TIME announced Wednesday that it's "Person of the Year" for 2017 is the "silence breakers" of the "#metoo" movement — women who spoke out against sexual harassment and subsequently brought down powerful men in the entertainment and media industries and in Congress.
But feminists, who claim the TIME cover as their own (despite many among them, like Hillary Clinton, covering for and excusing sexual harassment for decades), are angry that the cover features the "non-political" Taylor Swift alongside more readily recognizable progressive, feminist icons like Ashley Judd and Uber whistleblower, Susan Fowler.
Apparently, because Swift failed to get political during the 2016 campaign — a decision which probably preserved at least half of her audience — she doesn't deserve to be counted among the women defining perhaps the single largest female achievement in recent memory.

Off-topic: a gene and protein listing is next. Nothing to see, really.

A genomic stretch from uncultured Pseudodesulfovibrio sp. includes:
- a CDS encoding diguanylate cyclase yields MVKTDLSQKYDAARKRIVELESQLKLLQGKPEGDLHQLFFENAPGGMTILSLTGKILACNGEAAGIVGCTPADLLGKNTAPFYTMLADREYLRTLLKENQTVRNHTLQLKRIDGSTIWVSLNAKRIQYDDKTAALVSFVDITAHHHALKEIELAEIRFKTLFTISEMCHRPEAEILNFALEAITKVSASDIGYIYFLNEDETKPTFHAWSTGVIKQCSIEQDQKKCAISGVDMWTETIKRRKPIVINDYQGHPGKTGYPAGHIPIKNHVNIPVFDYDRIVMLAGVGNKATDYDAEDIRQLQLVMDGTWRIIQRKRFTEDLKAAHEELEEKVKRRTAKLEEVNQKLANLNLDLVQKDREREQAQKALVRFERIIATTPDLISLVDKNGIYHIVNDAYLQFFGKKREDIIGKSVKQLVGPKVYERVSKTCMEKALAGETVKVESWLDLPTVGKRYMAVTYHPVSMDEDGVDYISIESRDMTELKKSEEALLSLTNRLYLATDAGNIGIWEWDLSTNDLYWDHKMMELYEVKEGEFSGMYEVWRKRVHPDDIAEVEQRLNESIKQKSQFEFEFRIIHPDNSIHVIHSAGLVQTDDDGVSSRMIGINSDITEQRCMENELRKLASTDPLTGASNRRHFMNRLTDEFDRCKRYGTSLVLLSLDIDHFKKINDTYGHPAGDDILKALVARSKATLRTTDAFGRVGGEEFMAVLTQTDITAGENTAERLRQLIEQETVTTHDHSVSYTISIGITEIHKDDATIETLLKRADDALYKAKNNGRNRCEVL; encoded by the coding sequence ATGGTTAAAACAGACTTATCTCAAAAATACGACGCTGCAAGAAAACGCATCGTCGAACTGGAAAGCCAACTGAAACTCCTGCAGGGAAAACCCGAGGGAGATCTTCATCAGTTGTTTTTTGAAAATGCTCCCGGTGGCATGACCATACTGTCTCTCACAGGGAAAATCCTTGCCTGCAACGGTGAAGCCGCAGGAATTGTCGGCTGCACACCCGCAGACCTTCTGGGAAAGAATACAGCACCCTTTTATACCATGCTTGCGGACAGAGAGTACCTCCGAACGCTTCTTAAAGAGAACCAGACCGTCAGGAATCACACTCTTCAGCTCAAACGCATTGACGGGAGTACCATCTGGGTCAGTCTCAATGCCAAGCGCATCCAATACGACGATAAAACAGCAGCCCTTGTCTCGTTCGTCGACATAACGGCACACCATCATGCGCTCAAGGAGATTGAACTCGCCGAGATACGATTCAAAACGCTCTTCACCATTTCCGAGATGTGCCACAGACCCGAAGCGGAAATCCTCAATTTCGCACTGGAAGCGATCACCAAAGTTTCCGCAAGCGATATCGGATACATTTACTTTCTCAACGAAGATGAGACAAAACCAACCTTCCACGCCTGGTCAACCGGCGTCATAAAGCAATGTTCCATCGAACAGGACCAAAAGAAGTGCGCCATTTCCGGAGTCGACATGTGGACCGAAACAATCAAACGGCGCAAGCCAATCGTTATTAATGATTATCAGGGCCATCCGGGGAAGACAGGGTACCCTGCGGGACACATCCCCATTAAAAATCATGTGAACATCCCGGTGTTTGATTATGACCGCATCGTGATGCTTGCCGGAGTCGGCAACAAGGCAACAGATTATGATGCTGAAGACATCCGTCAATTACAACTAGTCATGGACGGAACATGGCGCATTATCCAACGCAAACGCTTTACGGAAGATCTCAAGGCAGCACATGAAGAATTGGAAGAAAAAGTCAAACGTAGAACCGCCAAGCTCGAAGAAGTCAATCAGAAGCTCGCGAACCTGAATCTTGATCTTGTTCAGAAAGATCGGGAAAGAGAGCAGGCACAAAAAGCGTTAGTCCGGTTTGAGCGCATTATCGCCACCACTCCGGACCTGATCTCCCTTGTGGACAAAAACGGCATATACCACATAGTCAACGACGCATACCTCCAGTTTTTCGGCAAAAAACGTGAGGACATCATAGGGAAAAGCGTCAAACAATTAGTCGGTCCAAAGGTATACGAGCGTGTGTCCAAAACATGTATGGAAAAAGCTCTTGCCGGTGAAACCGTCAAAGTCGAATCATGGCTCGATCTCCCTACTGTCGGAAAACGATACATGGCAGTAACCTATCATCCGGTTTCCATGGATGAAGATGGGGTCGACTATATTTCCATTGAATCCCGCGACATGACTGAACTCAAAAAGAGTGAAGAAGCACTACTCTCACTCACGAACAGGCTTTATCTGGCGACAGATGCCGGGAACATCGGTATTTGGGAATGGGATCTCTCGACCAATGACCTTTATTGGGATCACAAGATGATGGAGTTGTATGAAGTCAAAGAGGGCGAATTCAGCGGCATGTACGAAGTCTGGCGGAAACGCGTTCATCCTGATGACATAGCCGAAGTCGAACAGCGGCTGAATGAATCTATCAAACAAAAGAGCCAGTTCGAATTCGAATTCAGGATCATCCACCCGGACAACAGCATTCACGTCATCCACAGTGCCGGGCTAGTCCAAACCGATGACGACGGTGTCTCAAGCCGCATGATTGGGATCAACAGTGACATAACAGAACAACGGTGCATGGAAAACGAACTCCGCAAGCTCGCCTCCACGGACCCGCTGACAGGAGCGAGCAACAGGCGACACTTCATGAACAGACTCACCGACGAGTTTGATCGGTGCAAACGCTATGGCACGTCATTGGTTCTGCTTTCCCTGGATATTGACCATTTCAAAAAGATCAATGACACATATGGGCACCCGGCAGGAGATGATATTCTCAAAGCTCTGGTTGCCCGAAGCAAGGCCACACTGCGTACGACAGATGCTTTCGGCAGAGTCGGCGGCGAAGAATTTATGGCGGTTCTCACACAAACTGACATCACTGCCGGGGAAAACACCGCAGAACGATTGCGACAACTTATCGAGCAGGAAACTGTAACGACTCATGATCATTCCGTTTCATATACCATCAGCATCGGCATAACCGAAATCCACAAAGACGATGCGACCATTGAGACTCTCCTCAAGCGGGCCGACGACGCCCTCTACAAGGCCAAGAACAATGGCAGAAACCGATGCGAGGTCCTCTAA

The criticism was...er...swift. And harsh.
There's very good reason for including Taylor Swift on the cover: it is entirely possible that her lawsuit against a DJ who grabbed a handful of her rear during a photo shoot, kicked off a national trend of naming and shaming alleged sexual abusers. Swift's testimony was jarringly blunt, and she was very clear that she was suing her sexual abuser to make a point for women everywhere — that they should pursue justice, even when they feel they are at a disadvantage.
Yes, there are some notable absences on the TIME cover: Gretchen Carlson, whose lawsuit led to a major shakeup at Fox News, wasn't interviewed for TIME's article despite being among the big winners. Asia Argento also wasn't mentioned in TIME's cover story even though her testimony about Harvey Weinstein was instrumental in his downfall. But Swift is also a household name, and her actions set an example for young women who might have otherwise accepted harassment.
Of course, nothing will ever make feminists happy. So maybe Taylor Swift just knows not to try.